Intermediating Technologies and Multi-Group Adoption: A Comparison of Consumer and Merchant Adoption Intentions Toward a New Electronic Payment System

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Publication Date

Fall 2001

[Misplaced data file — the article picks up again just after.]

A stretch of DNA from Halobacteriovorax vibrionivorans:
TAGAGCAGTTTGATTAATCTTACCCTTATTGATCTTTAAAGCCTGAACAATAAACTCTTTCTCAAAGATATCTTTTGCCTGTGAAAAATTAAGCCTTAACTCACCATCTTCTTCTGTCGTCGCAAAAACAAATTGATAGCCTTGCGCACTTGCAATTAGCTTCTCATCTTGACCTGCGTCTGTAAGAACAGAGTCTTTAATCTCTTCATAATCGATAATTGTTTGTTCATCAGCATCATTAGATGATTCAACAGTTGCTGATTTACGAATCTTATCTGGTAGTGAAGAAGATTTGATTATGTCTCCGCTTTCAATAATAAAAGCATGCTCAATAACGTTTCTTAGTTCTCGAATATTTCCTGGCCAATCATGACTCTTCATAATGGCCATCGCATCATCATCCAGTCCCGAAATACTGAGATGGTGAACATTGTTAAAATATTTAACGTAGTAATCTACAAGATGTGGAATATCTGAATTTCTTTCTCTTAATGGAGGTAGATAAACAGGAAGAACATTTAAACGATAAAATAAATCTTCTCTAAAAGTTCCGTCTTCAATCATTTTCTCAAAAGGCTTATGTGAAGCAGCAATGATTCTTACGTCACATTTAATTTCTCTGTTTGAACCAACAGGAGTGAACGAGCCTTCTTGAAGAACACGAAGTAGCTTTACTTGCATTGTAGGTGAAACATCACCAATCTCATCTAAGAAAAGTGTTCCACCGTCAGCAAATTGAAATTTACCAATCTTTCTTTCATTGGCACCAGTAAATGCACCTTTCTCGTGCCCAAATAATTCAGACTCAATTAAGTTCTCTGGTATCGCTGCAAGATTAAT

Traditional technology adoption research has assumed a single adopting group. However, there are many settings in which multiple groups must jointly adopt an innovation in order for it to succeed. This is particularly true for new information technology innovations that mediate the relationship between two groups. For example, online exchanges (e.g., Freemarkets, GoFish) must attract both suppliers and buyers in order to be successful. The same is true for providers of hardware/software solutions for electronic data interchange and supply chain management. This article describes the phenomenon of multigroup adoption with a particular focus on applications within the financial services and retailing industries. Empirically, the article reports findings from a study that illustrates the importance of evaluating and managing multigroup technology adoption in the specific context of an in-market trial of a new smart card-based electronic payment system. Two distinct groups critical to the smart card’s success are studied: consumers (who must decide to use the new card) and retailers (who must agree to adopt and use new technology needed to process smart card transactions). The study identifies which characteristics of the smart card innovation are most closely linked to intention to adopt for each group, and examines how these key characteristics differ by group. Perceptual data were collected via a mail survey from consumers and merchants living in the city where a one-year market trial of the new card was taking place. Four separate sampling frames were established for both consumers and merchants who were participating in the trial as well as both consumers and merchants who were not participating in the trial. Random samples were then drawn from these frames. More than 350 consumers and over 250 merchants completed and returned the survey. Responses were analyzed separately for each of the four groups sampled. The most important characteristic leading to adoption identified by all four groups was relative advantage—the smart card had to demonstrate a clear competitive advantage over what they currently used. Compatibility (i.e., the degree to which the smart card fit with their current preferences) was also noted as important to all but the nonparticipating merchant group. Beyond this, the key drivers of adoption differed considerably by group. Participating consumers and participating merchants appeared to possess different perspectives when assessing their decision to adopt the smart card technology. Consumers seemed to value the notion that the adoption decision is under their control, whereas merchants seemed to place more value on the antecedents that had the potential to add to their bottom line. This suggests that it is necessary to institute different marketing tactics to attract the early adopting groups. In addition, significant differences in the importance of antecedents between participating and nonparticipating consumers and participating and nonparticipating merchants suggest that, over time, it may also be necessary to develop and use different marketing tactics for later adopters.



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